Wool, by nature a circular fibre, can help brands enter more easily into the development of circular products.
Circular design in the textile industry uses regenerative materials, keeps garments in use and provides pathways for reuse, recycling and biodegradation at end-of-life. Discover how wool can be used within a circular textile economy.
Click on the below icons to discover wool's circular lifecycle.
WATCH NOW: This video explains why wool is an inherently circular fibre,
acting as a launchpad to help achieve circular design practices.
Align to the circular economy with wool
Use renewable resources
Every year, sheep produce a new fleece, making wool a completely renewable fibre source. Wool is grown by the simple mix of sunshine, water, grass and fresh air. That is, wool grows on a sheep’s body because of the proteins, lipids and minerals naturally absorbed through their diet, in much the same was as human’s grow hair.
Environmental factors including climate, day length, soil type and feed type all contribute and influence the production of sheep’s wool. There is a use for every part of the wool fleece, nothing is wasted.
If a sheep’s fleece is not shorn seasonally it can build up and potentially negatively affect the sheep’s health.
Keep materials and products in use for a long time
The number of times a garment is worn significantly influences the overall environmental impact of that garment. To reduce the environmental impact of garments, designers need to create garments that are designed for long life. For designers and brands to do this, here are 5 design steps to consider:
- Choose quality fibres that are durable
- Design garments that meet the needs of the wearer
- Use quality dyes, finishes and construction methods
- Design garments that don’t go out of fashion
- Design garments that can evolve with the needs of the wearer, especially adjustable fit
Wool is a quality fibre and is typically kept longer than other garments with an active service first life estimated to be 20-30 years. Wool is highly valued in the resale and recycling markets and can be recycled in the closed-loop and open-loop recycling systems.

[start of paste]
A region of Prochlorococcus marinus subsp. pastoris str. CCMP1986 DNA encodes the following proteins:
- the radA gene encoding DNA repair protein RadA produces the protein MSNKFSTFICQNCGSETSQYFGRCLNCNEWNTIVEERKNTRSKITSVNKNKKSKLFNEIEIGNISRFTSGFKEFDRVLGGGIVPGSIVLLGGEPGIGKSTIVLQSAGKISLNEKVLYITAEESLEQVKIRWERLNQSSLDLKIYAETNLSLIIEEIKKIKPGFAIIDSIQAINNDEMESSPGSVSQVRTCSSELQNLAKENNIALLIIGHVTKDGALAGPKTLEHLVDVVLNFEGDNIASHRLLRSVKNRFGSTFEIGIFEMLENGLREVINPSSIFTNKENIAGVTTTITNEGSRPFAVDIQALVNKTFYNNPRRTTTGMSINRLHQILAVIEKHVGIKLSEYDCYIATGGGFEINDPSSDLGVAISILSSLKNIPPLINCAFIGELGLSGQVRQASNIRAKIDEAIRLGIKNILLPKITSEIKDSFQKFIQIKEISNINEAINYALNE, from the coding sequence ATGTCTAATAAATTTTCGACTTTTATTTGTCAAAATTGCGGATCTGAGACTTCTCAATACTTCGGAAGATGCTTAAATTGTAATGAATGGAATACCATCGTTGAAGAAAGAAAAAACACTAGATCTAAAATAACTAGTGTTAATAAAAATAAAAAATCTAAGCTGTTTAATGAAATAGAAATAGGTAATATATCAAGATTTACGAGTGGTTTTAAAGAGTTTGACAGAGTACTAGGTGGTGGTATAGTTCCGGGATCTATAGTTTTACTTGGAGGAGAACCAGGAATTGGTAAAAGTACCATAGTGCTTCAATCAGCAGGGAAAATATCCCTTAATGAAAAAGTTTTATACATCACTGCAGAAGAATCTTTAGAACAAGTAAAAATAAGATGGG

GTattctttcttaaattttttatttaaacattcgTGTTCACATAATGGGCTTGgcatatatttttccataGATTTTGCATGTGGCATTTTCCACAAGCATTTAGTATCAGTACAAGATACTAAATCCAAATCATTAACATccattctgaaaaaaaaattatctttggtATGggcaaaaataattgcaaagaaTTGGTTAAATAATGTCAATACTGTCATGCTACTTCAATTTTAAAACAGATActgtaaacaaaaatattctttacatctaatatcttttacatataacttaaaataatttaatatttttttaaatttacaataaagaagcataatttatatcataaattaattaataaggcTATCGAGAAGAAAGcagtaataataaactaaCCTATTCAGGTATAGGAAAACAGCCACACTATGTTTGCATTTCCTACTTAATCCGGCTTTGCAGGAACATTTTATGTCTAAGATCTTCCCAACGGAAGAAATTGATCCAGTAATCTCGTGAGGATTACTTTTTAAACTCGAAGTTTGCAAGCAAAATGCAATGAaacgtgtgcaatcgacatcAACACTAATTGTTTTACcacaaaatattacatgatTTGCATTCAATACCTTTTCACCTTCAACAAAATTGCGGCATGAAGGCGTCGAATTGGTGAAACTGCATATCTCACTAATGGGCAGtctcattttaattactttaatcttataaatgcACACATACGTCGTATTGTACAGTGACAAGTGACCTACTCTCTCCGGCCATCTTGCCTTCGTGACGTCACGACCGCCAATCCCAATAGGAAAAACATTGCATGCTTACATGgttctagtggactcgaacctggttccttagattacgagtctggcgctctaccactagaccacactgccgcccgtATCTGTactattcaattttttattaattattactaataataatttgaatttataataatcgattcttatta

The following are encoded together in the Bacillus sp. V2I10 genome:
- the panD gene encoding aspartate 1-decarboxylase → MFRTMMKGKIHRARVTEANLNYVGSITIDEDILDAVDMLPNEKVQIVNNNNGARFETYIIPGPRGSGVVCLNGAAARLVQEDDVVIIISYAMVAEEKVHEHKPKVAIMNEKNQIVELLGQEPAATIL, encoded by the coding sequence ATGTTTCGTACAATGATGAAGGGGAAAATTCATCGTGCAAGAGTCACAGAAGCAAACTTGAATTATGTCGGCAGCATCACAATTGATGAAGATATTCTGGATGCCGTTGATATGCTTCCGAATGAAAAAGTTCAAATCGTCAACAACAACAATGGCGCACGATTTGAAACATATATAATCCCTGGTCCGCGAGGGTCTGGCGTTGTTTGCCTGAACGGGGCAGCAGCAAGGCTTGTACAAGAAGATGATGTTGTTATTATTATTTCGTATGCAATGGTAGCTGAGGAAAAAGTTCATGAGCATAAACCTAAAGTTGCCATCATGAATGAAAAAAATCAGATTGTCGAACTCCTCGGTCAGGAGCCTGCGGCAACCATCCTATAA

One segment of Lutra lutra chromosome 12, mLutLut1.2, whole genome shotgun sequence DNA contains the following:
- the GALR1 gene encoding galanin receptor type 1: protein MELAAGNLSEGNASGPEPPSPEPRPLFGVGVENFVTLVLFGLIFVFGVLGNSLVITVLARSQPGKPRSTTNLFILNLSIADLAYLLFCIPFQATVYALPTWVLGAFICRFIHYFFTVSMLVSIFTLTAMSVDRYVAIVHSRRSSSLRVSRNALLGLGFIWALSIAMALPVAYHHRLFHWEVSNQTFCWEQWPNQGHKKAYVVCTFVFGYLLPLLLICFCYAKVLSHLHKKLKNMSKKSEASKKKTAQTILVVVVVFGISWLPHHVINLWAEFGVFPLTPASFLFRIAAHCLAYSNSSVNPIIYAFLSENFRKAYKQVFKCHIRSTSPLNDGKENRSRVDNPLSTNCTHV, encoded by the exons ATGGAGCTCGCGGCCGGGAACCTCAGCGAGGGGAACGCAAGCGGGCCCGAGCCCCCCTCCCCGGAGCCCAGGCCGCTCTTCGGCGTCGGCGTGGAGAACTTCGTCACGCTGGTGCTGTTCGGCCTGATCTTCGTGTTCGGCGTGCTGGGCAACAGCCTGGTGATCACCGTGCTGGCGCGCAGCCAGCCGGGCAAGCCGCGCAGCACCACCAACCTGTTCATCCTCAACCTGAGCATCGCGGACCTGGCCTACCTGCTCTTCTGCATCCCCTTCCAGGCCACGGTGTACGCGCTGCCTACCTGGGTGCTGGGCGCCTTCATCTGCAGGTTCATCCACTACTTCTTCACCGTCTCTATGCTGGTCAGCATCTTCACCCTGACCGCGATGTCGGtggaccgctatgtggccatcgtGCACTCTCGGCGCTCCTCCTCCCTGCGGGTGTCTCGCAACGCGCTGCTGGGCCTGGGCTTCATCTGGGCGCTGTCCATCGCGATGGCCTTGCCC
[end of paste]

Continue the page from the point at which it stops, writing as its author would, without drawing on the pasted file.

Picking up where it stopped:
Wools performance attributes, such as odour, stain and wrinkle resistance also ensure that wool garments can be laundered less often and retain their ‘as-new’ appearance for longer.
Remove pollution & reduce waste
Wool is made of a 100% natural biodegradable protein, similar to that found in human hair. When a wool product reaches its end-of-life and is disposed of, the wool fibre readily decomposes in soil, slowly releasing valuable nutrients and carbon back into the earth, acting like a fertiliser. Wool is also completely biodegradable in marine environments. This means that wool does not contribute to microplastic pollution.
Wool uses 18% less energy than polyester and nearly 70% less water than cotton to produce 100 sweaters.
 A New Textiles Economy: Redesigning Fashion’s Future. 2017, Ellen MacArthur Foundation
 Collie. S, Brorens. P, Hassan. M, Fowler, I. (2021) Marine biodegradation behavior of wool and other textile fibers. Submitted for publication
Regenerate natural systems
Ecosystems evolved with diversity in plant and animal species. These species interact and provide stability within an ecosystem. Animals are of course, part of this biodiversity and for grassland systems to function naturally, grazing animals play a key role. This is where wool growing can play a role in regenerating grassland ecosystems.
Sheep are grazing animals that fit into a regenerative agriculture system to build soil organic matter, sequester carbon and support biodiversity. Sheep act as natural fertilizers and return essential nutrients to the soil. Learn more about regenerative agriculture here.
Sheep live on grasslands which are regions that are not used for growing food, and many Australian woolgrowers encourage biodiversity through riparian protection and revegetation.
Repair & recycle